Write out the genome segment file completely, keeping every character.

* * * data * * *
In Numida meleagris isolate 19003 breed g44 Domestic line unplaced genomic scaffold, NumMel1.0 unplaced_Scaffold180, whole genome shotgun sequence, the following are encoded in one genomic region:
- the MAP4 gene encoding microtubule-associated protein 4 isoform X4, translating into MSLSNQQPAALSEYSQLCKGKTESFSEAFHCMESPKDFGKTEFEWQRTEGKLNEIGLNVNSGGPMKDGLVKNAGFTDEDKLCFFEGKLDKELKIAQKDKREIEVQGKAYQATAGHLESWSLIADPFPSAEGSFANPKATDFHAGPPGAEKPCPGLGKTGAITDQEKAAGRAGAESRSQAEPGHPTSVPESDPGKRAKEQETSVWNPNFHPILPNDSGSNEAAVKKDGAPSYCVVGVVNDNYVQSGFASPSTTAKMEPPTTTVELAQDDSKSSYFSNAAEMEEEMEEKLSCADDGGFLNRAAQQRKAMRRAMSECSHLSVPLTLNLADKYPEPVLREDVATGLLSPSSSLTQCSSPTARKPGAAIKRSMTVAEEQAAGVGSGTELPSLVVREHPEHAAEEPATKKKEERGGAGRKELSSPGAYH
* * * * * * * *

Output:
In Numida meleagris isolate 19003 breed g44 Domestic line unplaced genomic scaffold, NumMel1.0 unplaced_Scaffold180, whole genome shotgun sequence, the following are encoded in one genomic region:
- the MAP4 gene encoding microtubule-associated protein 4 isoform X4, translating into MSLSNQQPAALSEYSQLCKGKTESFSEAFHCMESPKDFGKTEFEWQRTEGKLNEIGLNVNSGGPMKDGLVKNAGFTDEDKLCFFEGKLDKELKIAQKDKREIEVQGKAYQATAGHLESWSLIADPFPSAEGSFANPKATDFHAGPPGAEKPCPGLGKTGAITDQEKAAGRAGAESRSQAEPGHPTSVPESDPGKRAKEQETSVWNPNFHPILPNDSGSNEAAVKKDGAPSYCVVGVVNDNYVQSGFASPSTTAKMEPPTTTVELAQDDSKSSYFSNAAEMEEEMEEKLSCADDGGFLNRAAQQRKAMRRAMSECSHLSVPLTLNLADKYPEPVLREDVATGLLSPSSSLTQCSSPTARKPGAAIKRSMTVAEEQAAGVGSGTELPSLVVREHPEHAAEEPATKKKEERGGAGRKELSSPGAYH